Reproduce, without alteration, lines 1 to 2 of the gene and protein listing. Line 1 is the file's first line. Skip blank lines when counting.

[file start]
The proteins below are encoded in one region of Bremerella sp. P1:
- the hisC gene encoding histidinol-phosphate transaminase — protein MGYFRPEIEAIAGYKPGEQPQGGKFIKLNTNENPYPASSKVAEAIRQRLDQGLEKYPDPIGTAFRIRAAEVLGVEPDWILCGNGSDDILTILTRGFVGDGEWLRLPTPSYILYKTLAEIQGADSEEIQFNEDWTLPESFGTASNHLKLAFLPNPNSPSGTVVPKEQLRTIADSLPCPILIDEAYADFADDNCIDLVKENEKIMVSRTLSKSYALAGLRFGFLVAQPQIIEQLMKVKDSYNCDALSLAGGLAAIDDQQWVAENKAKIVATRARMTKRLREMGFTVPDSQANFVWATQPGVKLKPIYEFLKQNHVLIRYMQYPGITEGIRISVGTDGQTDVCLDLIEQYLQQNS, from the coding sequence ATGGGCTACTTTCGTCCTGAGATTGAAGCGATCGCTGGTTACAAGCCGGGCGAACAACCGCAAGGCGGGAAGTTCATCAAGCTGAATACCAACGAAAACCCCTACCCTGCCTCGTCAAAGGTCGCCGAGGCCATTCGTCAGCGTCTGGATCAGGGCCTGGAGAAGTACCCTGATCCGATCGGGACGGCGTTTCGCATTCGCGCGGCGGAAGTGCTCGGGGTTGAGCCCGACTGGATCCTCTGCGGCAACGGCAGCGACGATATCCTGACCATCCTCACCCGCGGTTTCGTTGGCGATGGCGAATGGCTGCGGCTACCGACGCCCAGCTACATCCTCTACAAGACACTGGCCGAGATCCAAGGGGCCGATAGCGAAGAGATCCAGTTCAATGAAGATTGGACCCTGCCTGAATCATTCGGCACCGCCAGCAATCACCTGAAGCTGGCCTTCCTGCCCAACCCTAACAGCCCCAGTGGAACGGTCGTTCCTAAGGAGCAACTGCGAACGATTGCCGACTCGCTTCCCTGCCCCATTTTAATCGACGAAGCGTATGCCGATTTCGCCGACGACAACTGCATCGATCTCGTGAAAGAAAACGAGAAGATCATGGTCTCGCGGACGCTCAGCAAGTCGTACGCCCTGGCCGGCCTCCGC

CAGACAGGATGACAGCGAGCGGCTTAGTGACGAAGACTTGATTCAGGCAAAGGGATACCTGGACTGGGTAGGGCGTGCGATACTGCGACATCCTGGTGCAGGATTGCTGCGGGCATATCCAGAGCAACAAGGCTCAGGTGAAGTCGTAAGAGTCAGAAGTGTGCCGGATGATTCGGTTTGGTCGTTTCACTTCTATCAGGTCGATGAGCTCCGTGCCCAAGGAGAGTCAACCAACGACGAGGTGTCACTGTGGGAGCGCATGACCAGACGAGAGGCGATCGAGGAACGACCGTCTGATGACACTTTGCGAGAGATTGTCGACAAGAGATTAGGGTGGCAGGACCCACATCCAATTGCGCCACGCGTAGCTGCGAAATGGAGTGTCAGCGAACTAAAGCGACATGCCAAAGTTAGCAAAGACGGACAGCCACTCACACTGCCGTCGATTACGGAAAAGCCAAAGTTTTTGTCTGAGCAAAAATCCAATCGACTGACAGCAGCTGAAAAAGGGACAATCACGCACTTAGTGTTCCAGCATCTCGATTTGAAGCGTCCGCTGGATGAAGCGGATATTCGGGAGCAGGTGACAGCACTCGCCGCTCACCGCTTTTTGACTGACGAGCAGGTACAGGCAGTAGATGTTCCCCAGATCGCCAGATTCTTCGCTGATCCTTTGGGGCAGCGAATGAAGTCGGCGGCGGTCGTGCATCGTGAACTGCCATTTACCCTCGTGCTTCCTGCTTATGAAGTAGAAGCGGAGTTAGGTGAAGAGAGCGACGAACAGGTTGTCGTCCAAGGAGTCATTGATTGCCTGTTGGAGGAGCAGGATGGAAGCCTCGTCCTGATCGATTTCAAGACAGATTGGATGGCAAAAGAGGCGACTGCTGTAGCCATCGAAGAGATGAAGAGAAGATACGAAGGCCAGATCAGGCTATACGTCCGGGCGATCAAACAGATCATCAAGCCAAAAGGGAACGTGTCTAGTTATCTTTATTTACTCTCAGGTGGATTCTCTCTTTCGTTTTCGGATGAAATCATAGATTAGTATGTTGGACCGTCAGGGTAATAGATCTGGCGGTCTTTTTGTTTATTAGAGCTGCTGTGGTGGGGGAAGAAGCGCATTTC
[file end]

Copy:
The proteins below are encoded in one region of Bremerella sp. P1:
- the hisC gene encoding histidinol-phosphate transaminase — protein MGYFRPEIEAIAGYKPGEQPQGGKFIKLNTNENPYPASSKVAEAIRQRLDQGLEKYPDPIGTAFRIRAAEVLGVEPDWILCGNGSDDILTILTRGFVGDGEWLRLPTPSYILYKTLAEIQGADSEEIQFNEDWTLPESFGTASNHLKLAFLPNPNSPSGTVVPKEQLRTIADSLPCPILIDEAYADFADDNCIDLVKENEKIMVSRTLSKSYALAGLRFGFLVAQPQIIEQLMKVKDSYNCDALSLAGGLAAIDDQQWVAENKAKIVATRARMTKRLREMGFTVPDSQANFVWATQPGVKLKPIYEFLKQNHVLIRYMQYPGITEGIRISVGTDGQTDVCLDLIEQYLQQNS, from the coding sequence ATGGGCTACTTTCGTCCTGAGATTGAAGCGATCGCTGGTTACAAGCCGGGCGAACAACCGCAAGGCGGGAAGTTCATCAAGCTGAATACCAACGAAAACCCCTACCCTGCCTCGTCAAAGGTCGCCGAGGCCATTCGTCAGCGTCTGGATCAGGGCCTGGAGAAGTACCCTGATCCGATCGGGACGGCGTTTCGCATTCGCGCGGCGGAAGTGCTCGGGGTTGAGCCCGACTGGATCCTCTGCGGCAACGGCAGCGACGATATCCTGACCATCCTCACCCGCGGTTTCGTTGGCGATGGCGAATGGCTGCGGCTACCGACGCCCAGCTACATCCTCTACAAGACACTGGCCGAGATCCAAGGGGCCGATAGCGAAGAGATCCAGTTCAATGAAGATTGGACCCTGCCTGAATCATTCGGCACCGCCAGCAATCACCTGAAGCTGGCCTTCCTGCCCAACCCTAACAGCCCCAGTGGAACGGTCGTTCCTAAGGAGCAACTGCGAACGATTGCCGACTCGCTTCCCTGCCCCATTTTAATCGACGAAGCGTATGCCGATTTCGCCGACGACAACTGCATCGATCTCGTGAAAGAAAACGAGAAGATCATGGTCTCGCGGACGCTCAGCAAGTCGTACGCCCTGGCCGGCCTCCGC